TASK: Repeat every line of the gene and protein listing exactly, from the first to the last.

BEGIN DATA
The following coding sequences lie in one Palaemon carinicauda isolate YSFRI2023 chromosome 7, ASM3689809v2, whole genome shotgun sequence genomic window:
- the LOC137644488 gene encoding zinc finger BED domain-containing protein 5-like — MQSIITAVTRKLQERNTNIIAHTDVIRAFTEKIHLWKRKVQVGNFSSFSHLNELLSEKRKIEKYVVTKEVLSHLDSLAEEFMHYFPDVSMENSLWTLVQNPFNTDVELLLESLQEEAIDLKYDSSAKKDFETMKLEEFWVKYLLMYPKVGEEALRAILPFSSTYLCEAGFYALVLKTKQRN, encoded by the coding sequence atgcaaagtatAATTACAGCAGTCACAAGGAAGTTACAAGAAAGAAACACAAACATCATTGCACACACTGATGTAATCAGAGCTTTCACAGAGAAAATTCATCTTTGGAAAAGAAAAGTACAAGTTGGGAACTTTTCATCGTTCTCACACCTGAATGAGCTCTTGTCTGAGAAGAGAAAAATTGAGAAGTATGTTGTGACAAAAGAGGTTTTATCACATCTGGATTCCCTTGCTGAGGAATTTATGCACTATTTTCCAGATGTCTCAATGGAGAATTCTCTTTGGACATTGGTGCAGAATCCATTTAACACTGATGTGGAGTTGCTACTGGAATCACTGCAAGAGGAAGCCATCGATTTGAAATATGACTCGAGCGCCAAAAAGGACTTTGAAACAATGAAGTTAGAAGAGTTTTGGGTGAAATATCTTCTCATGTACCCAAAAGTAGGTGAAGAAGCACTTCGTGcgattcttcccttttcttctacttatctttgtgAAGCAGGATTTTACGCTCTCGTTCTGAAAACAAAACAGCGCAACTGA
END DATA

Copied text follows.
The following coding sequences lie in one Palaemon carinicauda isolate YSFRI2023 chromosome 7, ASM3689809v2, whole genome shotgun sequence genomic window:
- the LOC137644488 gene encoding zinc finger BED domain-containing protein 5-like — MQSIITAVTRKLQERNTNIIAHTDVIRAFTEKIHLWKRKVQVGNFSSFSHLNELLSEKRKIEKYVVTKEVLSHLDSLAEEFMHYFPDVSMENSLWTLVQNPFNTDVELLLESLQEEAIDLKYDSSAKKDFETMKLEEFWVKYLLMYPKVGEEALRAILPFSSTYLCEAGFYALVLKTKQRN, encoded by the coding sequence atgcaaagtatAATTACAGCAGTCACAAGGAAGTTACAAGAAAGAAACACAAACATCATTGCACACACTGATGTAATCAGAGCTTTCACAGAGAAAATTCATCTTTGGAAAAGAAAAGTACAAGTTGGGAACTTTTCATCGTTCTCACACCTGAATGAGCTCTTGTCTGAGAAGAGAAAAATTGAGAAGTATGTTGTGACAAAAGAGGTTTTATCACATCTGGATTCCCTTGCTGAGGAATTTATGCACTATTTTCCAGATGTCTCAATGGAGAATTCTCTTTGGACATTGGTGCAGAATCCATTTAACACTGATGTGGAGTTGCTACTGGAATCACTGCAAGAGGAAGCCATCGATTTGAAATATGACTCGAGCGCCAAAAAGGACTTTGAAACAATGAAGTTAGAAGAGTTTTGGGTGAAATATCTTCTCATGTACCCAAAAGTAGGTGAAGAAGCACTTCGTGcgattcttcccttttcttctacttatctttgtgAAGCAGGATTTTACGCTCTCGTTCTGAAAACAAAACAGCGCAACTGA